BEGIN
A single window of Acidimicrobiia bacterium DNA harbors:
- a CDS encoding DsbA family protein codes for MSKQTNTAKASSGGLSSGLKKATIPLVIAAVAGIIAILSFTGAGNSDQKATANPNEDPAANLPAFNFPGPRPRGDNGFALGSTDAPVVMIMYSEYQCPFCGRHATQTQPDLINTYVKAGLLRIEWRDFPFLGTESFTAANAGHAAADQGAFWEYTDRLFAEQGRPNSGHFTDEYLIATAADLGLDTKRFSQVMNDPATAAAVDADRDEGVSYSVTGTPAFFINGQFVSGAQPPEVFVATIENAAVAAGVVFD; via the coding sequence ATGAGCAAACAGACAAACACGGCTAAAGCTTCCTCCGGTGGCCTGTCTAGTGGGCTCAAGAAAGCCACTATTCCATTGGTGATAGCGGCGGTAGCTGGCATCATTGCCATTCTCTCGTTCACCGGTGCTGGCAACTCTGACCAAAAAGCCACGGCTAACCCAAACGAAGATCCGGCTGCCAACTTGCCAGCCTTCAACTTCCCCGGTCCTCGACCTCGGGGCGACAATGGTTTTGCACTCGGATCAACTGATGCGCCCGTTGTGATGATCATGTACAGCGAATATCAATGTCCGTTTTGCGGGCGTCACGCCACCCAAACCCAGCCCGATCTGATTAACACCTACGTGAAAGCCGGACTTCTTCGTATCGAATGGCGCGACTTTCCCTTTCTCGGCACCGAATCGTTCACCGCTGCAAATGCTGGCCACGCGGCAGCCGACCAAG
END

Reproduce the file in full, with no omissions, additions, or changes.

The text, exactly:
A single window of Acidimicrobiia bacterium DNA harbors:
- a CDS encoding DsbA family protein codes for MSKQTNTAKASSGGLSSGLKKATIPLVIAAVAGIIAILSFTGAGNSDQKATANPNEDPAANLPAFNFPGPRPRGDNGFALGSTDAPVVMIMYSEYQCPFCGRHATQTQPDLINTYVKAGLLRIEWRDFPFLGTESFTAANAGHAAADQGAFWEYTDRLFAEQGRPNSGHFTDEYLIATAADLGLDTKRFSQVMNDPATAAAVDADRDEGVSYSVTGTPAFFINGQFVSGAQPPEVFVATIENAAVAAGVVFD; via the coding sequence ATGAGCAAACAGACAAACACGGCTAAAGCTTCCTCCGGTGGCCTGTCTAGTGGGCTCAAGAAAGCCACTATTCCATTGGTGATAGCGGCGGTAGCTGGCATCATTGCCATTCTCTCGTTCACCGGTGCTGGCAACTCTGACCAAAAAGCCACGGCTAACCCAAACGAAGATCCGGCTGCCAACTTGCCAGCCTTCAACTTCCCCGGTCCTCGACCTCGGGGCGACAATGGTTTTGCACTCGGATCAACTGATGCGCCCGTTGTGATGATCATGTACAGCGAATATCAATGTCCGTTTTGCGGGCGTCACGCCACCCAAACCCAGCCCGATCTGATTAACACCTACGTGAAAGCCGGACTTCTTCGTATCGAATGGCGCGACTTTCCCTTTCTCGGCACCGAATCGTTCACCGCTGCAAATGCTGGCCACGCGGCAGCCGACCAAG